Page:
Roberto Rocha, “Data sheds light on how Russian Twitter trolls targeted Canadians,” CBC News, August 3, 2018, https://www.cbc.ca/news/canada/russian-twitter-trolls-canada-targeted-1.4772397 (accessed August 3, 2018)
Based on the data gathered by two professors from South Carolina’s Clemson University and released by the FiveThirtyEight website, CBC News analyzed a cache of three million deleted tweets associated with St. Petersburg’s Internet Research Agency accused of trolling in favour of Russia. Having searched the database for 60 keywords connected with Canadian issues, analysts revealed that almost 8,000 Russian tweets targeted Canada. The newspaper concludes, citing Canadian researchers, that the main goal for such activities was to create confusion and discord among the general public. At the same time, CBC News agrees that it is unknown how many people were affected in Canada. Estimations can only be made judging by a number of followers of those accounts, while the actual reaction of the audience is lacking in the database. The article consists of certain examples of tweets, categorization of accounts and some official stand on Canadian cybersecurity.
The CBC made a tremendous job searching for those tweets on Canada, analyzing them, connecting them with events and discourse in the country, calculating peaks of activities, etc. It would be interesting though to dig deeper on several aspects of these issues, in particular on readers of those accounts and content of those tweets. And going back to the readers, it has been already mentioned that it was impossible to trace whether the information compiled by Russian trolls truly influenced the Canadian public. Some of those accounts had up to 44,000 subscribers, but their citizenship remains unknown. Those followers might have been Russians, and the entire disinformation could have also been directed to the Russian population in order to create a feeling of dissatisfaction of Canadians with their state policy. This type of news is extensively used by Russian state media for “internal use.” Thus, misinterpretation of the information is not denied per se.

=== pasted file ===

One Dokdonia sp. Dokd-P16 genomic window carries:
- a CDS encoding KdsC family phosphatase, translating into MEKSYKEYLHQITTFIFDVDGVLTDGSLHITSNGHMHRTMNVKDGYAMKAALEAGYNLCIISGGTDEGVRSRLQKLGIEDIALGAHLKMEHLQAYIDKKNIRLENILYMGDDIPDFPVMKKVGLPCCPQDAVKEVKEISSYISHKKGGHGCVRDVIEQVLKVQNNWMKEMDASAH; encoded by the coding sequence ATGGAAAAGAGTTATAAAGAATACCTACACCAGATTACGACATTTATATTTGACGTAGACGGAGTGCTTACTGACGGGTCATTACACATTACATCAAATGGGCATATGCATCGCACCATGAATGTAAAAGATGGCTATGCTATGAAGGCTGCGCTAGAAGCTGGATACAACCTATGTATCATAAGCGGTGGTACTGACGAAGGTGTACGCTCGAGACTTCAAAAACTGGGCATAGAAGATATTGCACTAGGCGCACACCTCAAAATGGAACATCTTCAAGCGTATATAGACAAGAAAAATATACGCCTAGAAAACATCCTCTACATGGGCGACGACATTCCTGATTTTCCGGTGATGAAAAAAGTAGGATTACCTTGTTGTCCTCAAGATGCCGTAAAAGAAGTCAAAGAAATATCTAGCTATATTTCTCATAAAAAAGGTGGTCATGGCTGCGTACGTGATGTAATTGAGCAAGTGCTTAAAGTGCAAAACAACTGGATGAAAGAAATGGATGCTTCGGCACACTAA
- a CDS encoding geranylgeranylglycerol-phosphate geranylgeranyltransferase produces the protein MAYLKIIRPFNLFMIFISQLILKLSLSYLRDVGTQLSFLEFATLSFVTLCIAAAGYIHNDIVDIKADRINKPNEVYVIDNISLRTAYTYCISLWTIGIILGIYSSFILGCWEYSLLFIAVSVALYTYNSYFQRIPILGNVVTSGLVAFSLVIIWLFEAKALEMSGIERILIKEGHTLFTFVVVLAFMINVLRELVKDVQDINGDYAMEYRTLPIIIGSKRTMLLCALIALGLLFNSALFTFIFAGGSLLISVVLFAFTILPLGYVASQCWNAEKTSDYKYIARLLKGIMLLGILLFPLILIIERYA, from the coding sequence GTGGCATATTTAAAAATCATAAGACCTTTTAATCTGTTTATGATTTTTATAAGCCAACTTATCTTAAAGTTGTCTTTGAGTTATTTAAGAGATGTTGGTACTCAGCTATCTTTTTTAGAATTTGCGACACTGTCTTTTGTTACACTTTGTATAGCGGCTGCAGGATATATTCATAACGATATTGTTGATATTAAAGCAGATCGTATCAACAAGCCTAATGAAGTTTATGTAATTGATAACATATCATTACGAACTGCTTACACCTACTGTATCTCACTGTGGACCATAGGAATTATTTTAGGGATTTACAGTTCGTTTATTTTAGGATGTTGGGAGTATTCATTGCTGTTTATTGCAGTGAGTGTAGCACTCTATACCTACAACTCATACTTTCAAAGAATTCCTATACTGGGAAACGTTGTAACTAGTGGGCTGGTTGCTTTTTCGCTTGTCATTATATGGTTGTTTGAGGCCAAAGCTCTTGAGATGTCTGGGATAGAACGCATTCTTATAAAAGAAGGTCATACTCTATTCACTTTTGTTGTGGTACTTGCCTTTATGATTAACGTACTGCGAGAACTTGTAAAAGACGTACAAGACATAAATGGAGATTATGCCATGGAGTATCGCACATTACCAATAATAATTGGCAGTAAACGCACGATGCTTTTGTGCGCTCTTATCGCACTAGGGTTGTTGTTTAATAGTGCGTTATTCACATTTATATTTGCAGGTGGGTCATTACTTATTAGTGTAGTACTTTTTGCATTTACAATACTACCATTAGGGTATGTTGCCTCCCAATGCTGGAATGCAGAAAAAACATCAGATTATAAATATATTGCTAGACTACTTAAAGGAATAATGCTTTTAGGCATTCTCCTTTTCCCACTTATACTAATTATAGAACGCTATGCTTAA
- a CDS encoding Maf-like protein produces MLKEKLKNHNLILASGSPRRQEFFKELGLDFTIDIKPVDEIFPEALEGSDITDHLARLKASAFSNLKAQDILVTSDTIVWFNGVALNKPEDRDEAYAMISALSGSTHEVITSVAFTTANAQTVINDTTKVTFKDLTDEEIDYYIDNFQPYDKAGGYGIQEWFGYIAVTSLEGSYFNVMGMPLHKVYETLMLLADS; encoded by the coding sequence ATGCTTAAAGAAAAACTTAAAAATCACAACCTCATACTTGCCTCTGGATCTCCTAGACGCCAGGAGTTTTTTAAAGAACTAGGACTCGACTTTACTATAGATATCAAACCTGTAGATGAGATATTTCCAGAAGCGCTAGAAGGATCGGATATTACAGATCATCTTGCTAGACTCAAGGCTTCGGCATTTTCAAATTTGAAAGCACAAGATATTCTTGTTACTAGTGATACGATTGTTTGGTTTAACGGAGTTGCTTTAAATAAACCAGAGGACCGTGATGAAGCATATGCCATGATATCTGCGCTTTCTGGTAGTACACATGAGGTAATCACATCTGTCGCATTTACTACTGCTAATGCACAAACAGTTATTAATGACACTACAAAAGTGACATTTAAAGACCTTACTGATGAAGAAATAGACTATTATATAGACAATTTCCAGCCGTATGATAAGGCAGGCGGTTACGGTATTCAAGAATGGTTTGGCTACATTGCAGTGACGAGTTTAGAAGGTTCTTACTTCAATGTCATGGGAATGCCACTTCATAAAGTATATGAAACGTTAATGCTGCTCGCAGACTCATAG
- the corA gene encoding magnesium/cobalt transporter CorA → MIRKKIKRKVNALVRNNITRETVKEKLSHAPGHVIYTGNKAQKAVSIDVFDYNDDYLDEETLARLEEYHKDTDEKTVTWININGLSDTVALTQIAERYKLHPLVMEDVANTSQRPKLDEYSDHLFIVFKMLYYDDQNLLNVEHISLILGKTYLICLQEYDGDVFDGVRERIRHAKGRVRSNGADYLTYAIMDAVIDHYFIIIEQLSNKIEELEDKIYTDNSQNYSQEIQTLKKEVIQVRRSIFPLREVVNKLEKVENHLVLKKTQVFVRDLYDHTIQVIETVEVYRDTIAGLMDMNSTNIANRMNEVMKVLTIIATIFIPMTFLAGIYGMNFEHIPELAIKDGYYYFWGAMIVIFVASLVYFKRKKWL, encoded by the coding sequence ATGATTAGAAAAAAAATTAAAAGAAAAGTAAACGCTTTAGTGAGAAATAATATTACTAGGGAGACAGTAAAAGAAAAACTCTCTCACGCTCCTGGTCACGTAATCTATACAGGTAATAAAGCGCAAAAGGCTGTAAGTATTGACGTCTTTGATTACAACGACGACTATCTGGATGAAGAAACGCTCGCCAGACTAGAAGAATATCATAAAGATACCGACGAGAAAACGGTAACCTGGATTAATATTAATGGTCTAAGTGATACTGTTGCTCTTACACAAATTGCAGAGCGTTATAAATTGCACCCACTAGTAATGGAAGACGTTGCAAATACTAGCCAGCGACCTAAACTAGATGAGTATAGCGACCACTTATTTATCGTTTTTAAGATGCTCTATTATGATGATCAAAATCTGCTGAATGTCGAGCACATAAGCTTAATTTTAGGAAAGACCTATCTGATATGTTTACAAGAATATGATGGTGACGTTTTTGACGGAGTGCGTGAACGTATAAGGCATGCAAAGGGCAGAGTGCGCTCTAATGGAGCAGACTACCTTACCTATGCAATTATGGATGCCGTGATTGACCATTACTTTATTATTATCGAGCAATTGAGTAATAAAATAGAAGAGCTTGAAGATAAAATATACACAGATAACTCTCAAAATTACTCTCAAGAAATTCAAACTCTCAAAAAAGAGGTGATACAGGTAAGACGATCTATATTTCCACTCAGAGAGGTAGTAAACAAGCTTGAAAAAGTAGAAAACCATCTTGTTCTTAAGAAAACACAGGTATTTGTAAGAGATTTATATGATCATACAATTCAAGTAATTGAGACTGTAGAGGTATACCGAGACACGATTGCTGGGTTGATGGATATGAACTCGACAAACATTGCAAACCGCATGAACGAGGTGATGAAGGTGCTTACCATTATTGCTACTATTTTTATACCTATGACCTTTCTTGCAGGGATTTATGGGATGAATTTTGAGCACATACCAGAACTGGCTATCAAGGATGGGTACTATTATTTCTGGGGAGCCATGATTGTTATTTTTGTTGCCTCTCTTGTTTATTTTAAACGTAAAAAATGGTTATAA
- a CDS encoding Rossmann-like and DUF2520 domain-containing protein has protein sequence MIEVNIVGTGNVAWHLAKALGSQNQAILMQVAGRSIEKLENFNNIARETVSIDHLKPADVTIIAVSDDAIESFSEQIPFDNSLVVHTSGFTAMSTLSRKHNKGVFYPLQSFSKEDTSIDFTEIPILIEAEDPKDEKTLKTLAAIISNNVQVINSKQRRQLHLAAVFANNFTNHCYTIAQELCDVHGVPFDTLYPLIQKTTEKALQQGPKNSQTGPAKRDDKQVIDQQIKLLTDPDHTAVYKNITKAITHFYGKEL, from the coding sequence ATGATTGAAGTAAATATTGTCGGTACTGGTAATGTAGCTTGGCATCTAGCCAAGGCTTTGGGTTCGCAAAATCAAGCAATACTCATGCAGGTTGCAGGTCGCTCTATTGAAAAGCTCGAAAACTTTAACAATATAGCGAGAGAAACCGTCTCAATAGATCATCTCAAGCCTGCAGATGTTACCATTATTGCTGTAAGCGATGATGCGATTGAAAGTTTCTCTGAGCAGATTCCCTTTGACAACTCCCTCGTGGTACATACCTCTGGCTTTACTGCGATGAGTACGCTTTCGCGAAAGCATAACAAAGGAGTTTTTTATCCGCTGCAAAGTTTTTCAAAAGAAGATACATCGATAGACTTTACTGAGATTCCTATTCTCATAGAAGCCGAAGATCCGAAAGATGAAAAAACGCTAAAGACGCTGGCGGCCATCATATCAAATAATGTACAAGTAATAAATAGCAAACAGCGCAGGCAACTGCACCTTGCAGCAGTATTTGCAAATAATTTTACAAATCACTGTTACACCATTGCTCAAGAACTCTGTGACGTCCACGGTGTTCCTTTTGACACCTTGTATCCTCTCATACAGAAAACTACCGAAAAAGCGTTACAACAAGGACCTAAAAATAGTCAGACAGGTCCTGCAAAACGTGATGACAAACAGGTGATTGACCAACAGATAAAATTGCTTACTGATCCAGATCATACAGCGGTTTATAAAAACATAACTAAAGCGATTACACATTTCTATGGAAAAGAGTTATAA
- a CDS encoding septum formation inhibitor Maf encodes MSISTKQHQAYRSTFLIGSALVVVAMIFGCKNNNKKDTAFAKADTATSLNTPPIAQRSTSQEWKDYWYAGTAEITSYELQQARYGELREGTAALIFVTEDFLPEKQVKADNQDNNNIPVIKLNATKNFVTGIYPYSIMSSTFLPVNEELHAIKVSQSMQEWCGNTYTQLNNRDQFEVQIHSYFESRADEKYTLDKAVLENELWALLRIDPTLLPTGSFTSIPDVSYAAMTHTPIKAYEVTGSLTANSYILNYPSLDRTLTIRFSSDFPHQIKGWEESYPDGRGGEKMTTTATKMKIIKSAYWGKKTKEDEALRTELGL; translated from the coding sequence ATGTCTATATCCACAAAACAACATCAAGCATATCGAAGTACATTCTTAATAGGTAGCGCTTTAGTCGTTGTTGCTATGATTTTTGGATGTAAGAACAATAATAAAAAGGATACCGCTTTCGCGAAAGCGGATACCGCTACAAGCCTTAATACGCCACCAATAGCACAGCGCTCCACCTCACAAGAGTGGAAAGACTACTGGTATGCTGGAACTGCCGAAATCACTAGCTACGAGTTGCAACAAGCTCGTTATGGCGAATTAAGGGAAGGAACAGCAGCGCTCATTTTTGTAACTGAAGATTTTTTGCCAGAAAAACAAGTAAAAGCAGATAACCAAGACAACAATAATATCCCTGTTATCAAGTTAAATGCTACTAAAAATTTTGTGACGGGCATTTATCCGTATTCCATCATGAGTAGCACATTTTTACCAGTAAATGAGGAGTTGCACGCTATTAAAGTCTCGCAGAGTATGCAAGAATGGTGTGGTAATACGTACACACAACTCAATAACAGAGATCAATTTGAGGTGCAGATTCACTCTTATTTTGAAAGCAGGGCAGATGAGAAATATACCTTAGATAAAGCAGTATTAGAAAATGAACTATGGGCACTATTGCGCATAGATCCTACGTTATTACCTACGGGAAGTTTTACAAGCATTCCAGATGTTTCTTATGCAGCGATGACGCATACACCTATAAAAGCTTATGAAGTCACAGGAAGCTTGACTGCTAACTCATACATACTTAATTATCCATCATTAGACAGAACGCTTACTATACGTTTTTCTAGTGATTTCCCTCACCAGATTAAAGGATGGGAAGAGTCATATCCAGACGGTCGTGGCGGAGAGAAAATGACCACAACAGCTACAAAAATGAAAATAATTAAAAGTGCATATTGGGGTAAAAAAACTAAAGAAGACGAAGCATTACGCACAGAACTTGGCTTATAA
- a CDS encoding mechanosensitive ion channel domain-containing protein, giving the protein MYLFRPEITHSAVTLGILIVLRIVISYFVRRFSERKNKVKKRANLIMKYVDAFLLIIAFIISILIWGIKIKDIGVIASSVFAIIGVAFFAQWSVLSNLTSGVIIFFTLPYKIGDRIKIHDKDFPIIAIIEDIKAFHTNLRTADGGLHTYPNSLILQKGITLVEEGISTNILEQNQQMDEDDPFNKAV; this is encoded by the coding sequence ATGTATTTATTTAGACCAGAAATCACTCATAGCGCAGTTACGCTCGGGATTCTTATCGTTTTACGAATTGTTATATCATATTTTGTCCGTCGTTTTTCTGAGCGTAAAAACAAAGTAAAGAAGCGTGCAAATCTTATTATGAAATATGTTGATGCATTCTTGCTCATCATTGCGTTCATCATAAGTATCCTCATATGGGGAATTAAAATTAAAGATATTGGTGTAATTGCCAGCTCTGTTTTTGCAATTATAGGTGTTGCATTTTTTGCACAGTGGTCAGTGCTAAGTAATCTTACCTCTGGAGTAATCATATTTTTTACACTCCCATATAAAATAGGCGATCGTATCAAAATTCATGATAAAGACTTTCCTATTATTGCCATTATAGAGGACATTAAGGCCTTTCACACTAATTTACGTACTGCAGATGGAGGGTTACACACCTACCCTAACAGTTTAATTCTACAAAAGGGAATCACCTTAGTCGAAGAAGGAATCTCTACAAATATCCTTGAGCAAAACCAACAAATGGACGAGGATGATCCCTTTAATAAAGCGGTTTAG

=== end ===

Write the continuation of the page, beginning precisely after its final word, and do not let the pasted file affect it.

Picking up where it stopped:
Meantime, not everything was just fake, as the article admits. Some tweets contained “polarizing content on both sides of a debate.” And a presence of debates on important questions in any society is believed to be healthy for the state. A lack of such debates, in turn, should arouse alarm. It is quite another matter when debates are brought from outside. But, most probably, they just don’t have a chance to set roots then. To prove this case, further research looking at potential discourse fluctuations within Canada after those tweets is needed.
Nevertheless, the CBC analysis raises awareness and puts some thought into people’s mind about the real misuse of information in their daily life, adding a new page to the history of Russia’s meddling in other countries’ internal affairs.
Anna Tsurkan, Ph.D., is the associate fellow at the Centre for studies in religion and society of the University of Victoria, B.C., Canada and the head of the Canada-Russia Research Initiative